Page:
A lot happens while you are sleeping. During this time, you not only dream, but you also continue breathing. For many Americans, breathing is frequently disrupted during sleep, which results in hindered quality of sleep. Poor or diminished sleep quality directly correlates to how you function throughout your day. You may feel physically sluggish or especially fatigued. These may be signs of sleep apnea, a potentially serious sleep disorder affecting breathing and sleep quality.
Sleep apnea can be tricky to identify, as the most prominent symptoms appear during sleep. How are you to know what your body does when it is at rest? The key here is to ask your sleeping partner to watch for these signs of sleep apnea:
- Frequent sudden awakenings during the night
These may be so brief you do not even remember them. Oftentimes, people will suddenly catch their breaths, maybe even open their eyes, and then return once again to sleeping.
- Loud, disruptive snoring
This is where identifying sleep apnea gets a little tricky. Many people assume snoring is no cause for concern—annoying, sure, but one of the signs of sleep apnea? The answer is: pay attention to snoring. If it is prolonged and heavy, mention this to your doctor. Be especially concerned if any gasping or choking accompanies snoring at night. Ask your partner for details on the sounds you make during sleep and to alert you should they change at all.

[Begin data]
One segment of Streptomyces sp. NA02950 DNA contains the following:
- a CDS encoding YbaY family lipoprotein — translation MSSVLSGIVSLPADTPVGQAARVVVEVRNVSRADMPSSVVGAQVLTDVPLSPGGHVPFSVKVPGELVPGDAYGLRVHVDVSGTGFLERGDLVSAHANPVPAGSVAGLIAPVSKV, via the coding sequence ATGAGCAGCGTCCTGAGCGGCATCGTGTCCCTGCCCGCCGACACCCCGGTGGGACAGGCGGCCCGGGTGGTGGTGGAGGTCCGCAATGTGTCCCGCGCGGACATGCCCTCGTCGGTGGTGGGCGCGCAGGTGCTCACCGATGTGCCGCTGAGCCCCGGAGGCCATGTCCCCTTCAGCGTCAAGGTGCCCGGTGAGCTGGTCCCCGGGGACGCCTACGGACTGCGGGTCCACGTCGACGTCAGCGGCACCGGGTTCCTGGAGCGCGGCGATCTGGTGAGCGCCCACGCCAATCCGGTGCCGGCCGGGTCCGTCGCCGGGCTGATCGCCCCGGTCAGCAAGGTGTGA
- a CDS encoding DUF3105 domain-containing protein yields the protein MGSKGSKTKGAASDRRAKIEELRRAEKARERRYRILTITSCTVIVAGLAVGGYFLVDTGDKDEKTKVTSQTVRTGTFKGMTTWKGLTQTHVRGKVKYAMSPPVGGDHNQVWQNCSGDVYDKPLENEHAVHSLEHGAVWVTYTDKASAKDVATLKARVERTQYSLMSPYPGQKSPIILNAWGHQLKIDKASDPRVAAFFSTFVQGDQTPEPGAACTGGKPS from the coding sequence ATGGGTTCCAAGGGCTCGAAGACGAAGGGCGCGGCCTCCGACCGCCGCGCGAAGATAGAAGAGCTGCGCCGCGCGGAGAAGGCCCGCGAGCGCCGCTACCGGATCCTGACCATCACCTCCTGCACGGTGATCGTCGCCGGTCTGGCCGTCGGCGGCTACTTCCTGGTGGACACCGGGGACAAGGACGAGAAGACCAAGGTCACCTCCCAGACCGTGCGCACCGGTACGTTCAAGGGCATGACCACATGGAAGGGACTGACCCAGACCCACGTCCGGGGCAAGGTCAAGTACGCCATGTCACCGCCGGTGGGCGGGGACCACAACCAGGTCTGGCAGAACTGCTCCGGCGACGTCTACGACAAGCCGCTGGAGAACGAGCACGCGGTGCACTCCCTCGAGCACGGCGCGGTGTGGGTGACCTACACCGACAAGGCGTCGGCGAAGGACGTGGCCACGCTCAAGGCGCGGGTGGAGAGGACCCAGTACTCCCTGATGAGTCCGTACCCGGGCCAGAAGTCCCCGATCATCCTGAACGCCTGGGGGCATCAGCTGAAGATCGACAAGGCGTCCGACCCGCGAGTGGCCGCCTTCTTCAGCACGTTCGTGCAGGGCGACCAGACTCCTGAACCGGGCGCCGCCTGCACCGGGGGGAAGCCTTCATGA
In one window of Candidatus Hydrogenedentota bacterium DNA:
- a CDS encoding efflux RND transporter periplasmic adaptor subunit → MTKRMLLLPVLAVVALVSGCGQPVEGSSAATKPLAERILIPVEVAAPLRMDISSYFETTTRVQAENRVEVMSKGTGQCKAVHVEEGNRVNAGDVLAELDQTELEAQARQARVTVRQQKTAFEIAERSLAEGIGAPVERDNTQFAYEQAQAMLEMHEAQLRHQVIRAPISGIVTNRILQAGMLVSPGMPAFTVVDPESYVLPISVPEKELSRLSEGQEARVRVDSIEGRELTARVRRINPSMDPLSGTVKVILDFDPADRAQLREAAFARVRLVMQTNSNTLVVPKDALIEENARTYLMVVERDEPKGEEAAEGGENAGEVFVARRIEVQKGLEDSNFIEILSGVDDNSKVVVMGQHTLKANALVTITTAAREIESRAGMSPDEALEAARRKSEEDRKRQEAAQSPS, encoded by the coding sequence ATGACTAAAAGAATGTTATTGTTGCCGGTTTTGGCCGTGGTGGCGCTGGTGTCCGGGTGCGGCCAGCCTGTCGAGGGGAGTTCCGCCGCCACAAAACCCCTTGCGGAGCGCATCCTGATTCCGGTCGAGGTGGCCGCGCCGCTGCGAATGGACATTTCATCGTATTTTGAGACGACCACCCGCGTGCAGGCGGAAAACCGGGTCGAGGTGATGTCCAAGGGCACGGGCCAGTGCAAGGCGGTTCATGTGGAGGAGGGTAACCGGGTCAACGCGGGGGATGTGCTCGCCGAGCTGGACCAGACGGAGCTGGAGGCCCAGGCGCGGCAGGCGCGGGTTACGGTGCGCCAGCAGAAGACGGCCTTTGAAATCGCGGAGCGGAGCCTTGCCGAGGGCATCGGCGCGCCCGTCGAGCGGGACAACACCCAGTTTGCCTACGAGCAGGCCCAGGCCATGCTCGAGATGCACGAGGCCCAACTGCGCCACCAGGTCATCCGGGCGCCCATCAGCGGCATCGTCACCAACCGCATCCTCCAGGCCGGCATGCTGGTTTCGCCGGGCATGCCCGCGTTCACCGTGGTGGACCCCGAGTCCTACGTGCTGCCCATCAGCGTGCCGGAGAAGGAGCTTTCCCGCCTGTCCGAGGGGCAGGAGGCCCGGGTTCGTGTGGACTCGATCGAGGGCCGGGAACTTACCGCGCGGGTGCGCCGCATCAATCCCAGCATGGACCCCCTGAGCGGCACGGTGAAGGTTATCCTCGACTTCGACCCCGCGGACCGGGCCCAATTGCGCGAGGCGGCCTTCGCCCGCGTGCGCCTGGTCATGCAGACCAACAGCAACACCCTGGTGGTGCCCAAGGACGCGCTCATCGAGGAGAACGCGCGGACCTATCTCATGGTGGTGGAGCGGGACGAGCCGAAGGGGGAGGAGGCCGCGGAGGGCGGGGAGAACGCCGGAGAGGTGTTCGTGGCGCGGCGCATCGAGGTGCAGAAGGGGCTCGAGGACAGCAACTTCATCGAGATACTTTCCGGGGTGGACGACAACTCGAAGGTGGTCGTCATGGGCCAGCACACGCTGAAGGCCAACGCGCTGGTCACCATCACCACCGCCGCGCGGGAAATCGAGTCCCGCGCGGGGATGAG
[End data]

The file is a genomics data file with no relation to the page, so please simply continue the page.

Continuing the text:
For those who do not have the luxury of a bedfellow, you may find keeping a sleep diary a helpful way to track your nighttime behavior. Every morning, try to record how many hours you sleep at night, if you experienced any awakenings, and how you feel, as far as energy level goes. Try to make regular entries into your sleep diary for at least 2 weeks. Recording yourself, whether on video or audio, can alert you to any strange noises you might be making or other signs of sleep apnea.
If you or your partner exhibits sleep apnea signs, call today to schedule a consultation with our sleep apnea doctor.